This requires that all human emotional conditions be in balance. Although the notion is truly inconceivable, this can be most closely described as the Confucian concept of heaven. People must be understanding and compassionate towards one another, and make sacrifices for the greater good. When this is achieved, human flourishing is then possible. People are either intelligent enough to possess the sincerity of the way, or they can be instructed to do so. Humans are all capable of making a contribution toward achieving the order of the Way, which results in spiritual salvation (Kessler, pg. 242-243). The most important way this goal is to be achieved by the followers of Confucian teachings is through sacrifice. An honorable person intends to sacrifice in order to spread good will to the earth.
This helps emphasize the responsibilities all humans have to maintain peace and harmony in the world for the well being of everyone (Kessler, pg. 240). Humans are born into different ranks, which must be taken into consideration, but the overall goal of Confucian teaching is to uphold the moral obligation of goodness. Elders and authority figures are to be respected in accordance to the Confucian way. For example, a child is respectful to a parent because both are needed to maintain balance in the family. This plays a crucial role in the functionality of the family unit. The same notion can be applied to the citizen and his governing body. The citizen is obedient to the government because defiant behavior would lead to chaos (Kessler, pg. 242). The Buddhist and Confucian doctrines are similar in many ways.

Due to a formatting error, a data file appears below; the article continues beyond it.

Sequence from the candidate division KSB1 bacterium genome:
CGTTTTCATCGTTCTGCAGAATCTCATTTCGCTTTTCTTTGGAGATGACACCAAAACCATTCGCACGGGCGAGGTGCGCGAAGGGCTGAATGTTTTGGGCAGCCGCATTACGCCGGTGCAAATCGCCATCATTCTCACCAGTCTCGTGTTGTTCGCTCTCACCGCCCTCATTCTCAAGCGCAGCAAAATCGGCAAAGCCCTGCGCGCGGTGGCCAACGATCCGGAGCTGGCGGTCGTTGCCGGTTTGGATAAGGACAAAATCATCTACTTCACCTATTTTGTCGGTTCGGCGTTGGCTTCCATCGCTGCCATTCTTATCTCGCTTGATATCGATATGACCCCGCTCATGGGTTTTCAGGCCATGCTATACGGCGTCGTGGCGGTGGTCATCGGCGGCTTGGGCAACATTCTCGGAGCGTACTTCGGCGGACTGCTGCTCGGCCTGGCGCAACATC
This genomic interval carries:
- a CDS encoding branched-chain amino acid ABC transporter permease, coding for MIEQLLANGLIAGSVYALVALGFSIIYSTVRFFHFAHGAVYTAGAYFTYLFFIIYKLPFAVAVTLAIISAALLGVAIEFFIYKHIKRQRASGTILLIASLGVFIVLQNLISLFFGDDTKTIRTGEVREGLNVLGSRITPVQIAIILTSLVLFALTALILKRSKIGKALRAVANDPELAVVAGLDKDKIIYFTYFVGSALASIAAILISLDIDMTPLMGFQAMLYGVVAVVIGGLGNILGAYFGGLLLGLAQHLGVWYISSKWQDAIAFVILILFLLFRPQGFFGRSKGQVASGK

The ultimate goal of both sets of teachings is the same: human benevolence leads to moral salvation and the well being of humanity. Renunciation plays a major role in the overall intention of both parties. The crucial difference between the two is the source of the regarded texts. Confucians’ fate is subject to the government no matter what. They pay respect to all people, but understand the necessity to respect the upper class because they play a major part in the well being of the whole. The elders and authority figures “take care” of the younger or less fortunate.
Buddhists focus more on solitude and undergoing suffering for the greater good. They go as far as to give up normal eating habits as to refrain from any selfish behavior that may lead to bad karma. Confucians also undergo suffering, but do not give up basic human desires for the benefit of others. They are undeniably considerate. Any feeling that one would not enjoy feeling would never be bestowed upon someone else. No form of extreme asceticism required of Confucians as it is sometimes in Buddhism. Rather, Confucian success is more important to human flourishing. Although true, both moral concepts have the same intended outcome of benevolence toward everyone.
Kessler, Gary E. Ways of Being Religious. Mountain View, CA: Mayfield Pub., 2000. 166+. Print.